“Hope” is the thing with feathers -
That perches in the soul -
And sings the tune without the words -
And never stops – at all.
We adoptees sometimes have trouble feeling at home in the world. One
solution is being open to finding new “homes away from home.” This summer, as a result of joining a community garden, I’ve “adopted” a rambling city park called Frenchy’s Field. Even though I live in another section of town, I drive to Frenchy’s at least twice a week. My day to water the garden is Saturday. On Thursday, I meet with fellow gardeners at 8 a.m. We water, weed, and harvest our three garden plots.
I’m fascinated by the place’s history. The park was named after the crusty farmer who farmed that very land. Bernard “Frenchy” Parachou, a veteran of WWI, operated Sunshine Dairy from 1933 through 1983.
The town grew up around the former dairy farm-turned-park, and it subsequently morphed into a community gathering place. Where cattle grazed, there is now a large oval of wildflowers surrounded by a track. Three times around the track, titled “Prescription Trail,” comprise a mile. Bikers and joggers use the wide walkway, a
meandering path that goes for miles along the Santa Fe River. A mud labyrinth invites contemplative walkers. A playground is always busy with mothers, fathers and children. And of course, there is also the community garden that first brought me to Frenchy’s.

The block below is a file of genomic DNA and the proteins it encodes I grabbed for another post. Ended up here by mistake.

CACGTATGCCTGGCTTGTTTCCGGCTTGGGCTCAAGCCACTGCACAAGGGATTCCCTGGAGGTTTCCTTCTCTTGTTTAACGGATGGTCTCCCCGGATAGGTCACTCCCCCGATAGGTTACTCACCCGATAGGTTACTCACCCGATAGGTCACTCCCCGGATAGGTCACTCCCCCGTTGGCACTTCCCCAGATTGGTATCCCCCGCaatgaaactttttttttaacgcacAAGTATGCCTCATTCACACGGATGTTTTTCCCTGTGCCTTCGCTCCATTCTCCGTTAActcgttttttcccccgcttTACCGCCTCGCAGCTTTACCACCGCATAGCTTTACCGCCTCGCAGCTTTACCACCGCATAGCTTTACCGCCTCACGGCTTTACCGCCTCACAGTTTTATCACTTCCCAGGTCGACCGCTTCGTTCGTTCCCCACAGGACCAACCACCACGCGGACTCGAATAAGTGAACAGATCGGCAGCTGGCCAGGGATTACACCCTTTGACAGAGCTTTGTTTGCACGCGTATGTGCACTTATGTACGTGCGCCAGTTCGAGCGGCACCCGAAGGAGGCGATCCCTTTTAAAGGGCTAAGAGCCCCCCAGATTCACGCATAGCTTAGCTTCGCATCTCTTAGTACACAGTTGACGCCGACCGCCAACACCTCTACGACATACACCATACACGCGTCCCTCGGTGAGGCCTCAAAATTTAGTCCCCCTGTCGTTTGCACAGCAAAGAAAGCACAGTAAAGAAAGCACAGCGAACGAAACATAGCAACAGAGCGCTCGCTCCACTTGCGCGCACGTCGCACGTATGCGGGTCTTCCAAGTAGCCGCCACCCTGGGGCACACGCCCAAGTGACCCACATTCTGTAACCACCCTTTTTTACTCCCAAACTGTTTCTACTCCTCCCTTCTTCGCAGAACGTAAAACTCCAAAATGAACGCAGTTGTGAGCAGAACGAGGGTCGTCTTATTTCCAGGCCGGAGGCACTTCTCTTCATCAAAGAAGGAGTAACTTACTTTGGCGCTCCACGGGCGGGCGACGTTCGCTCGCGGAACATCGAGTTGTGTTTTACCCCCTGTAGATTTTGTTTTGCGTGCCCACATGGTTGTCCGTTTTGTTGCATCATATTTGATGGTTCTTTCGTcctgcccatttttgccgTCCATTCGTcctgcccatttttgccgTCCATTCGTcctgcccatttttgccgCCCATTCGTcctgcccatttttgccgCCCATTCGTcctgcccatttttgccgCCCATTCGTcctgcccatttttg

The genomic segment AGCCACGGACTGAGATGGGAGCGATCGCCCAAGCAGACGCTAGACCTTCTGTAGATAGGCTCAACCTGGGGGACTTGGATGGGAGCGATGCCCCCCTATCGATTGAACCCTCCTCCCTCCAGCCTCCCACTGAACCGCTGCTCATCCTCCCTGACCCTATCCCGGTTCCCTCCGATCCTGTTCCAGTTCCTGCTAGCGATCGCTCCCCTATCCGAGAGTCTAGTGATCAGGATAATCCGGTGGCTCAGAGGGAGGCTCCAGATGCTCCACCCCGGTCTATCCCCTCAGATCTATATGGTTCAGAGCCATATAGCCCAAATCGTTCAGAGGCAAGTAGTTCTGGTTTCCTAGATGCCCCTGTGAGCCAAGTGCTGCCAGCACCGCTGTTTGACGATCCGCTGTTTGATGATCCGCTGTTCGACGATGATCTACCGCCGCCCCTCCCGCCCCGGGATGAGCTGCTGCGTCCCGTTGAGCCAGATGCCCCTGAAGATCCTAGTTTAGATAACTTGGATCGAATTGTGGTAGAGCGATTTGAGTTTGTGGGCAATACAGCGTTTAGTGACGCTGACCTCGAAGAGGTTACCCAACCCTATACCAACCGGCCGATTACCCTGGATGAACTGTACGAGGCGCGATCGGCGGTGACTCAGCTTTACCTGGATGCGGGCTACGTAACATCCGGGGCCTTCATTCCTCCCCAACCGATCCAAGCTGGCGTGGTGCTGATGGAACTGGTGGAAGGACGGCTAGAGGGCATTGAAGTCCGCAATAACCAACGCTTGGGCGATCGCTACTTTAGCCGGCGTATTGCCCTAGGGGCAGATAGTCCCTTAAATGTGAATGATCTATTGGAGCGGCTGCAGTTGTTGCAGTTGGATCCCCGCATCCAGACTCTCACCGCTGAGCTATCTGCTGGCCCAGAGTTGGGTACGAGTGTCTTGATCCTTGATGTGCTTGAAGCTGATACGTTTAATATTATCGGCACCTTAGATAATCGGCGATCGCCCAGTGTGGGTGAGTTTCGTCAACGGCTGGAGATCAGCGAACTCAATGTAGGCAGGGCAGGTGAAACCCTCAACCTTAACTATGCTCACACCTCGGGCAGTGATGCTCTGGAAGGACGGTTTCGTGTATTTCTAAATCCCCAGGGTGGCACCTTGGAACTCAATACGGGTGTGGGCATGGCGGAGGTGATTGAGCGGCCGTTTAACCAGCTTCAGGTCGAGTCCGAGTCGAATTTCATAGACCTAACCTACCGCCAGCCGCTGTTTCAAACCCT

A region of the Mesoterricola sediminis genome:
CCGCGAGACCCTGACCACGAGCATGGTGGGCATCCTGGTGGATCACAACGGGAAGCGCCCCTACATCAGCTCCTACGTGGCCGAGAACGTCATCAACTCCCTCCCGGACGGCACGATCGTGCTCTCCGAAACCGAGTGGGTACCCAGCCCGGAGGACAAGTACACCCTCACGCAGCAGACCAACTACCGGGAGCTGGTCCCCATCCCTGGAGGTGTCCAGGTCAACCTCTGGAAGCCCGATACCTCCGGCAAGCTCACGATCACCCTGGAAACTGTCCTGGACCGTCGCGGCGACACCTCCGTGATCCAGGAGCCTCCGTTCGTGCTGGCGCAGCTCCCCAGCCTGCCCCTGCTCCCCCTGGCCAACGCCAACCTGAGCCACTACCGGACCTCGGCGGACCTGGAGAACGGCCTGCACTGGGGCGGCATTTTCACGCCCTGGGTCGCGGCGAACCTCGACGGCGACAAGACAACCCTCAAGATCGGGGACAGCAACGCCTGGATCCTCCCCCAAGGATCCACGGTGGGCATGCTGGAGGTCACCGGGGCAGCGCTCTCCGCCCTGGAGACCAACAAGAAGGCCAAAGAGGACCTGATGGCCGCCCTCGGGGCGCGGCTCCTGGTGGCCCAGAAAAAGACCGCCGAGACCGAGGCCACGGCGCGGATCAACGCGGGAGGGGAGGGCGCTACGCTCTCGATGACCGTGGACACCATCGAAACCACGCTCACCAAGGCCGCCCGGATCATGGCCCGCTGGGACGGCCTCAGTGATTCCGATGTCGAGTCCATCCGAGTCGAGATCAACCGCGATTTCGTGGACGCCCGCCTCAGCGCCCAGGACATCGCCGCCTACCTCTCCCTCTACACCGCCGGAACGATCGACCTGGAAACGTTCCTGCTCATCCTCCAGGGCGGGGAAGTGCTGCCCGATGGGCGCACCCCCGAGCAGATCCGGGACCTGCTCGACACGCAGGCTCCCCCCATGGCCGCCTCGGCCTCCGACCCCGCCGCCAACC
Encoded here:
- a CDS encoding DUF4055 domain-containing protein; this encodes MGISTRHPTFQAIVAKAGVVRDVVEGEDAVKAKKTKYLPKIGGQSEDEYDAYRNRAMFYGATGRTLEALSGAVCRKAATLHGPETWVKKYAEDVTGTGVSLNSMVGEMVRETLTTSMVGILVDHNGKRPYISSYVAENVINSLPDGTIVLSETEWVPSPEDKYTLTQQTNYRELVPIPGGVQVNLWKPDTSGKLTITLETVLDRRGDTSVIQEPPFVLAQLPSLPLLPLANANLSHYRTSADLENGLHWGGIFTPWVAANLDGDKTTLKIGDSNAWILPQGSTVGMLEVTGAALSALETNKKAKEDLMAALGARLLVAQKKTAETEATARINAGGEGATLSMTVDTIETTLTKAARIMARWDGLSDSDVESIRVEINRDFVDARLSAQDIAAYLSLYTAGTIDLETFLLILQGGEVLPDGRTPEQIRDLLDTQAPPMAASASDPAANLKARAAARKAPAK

Late last month, another sort of “home” appeared. Santa Fe Teen Court and an organization named ARTsmart recruited young people to give an abandoned residence new life. The house that teens and children painted looks just like an adobe house, a simple farm dwelling like many found in northern New Mexican villages. The “trompe l’oeil” style mural is amazing. One feels the original resident, Bernard “Frenchy” Parachou might step outside the front door at any moment.
The faux house, marvelous to behold, stands as an example of creativity and resourcefulness. It pays testimony to the adults who initiated the project, but most of all to the talents of the young people who transformed the abandoned eyesore of a derelict building into a beautiful work of art. It is a monument to hope.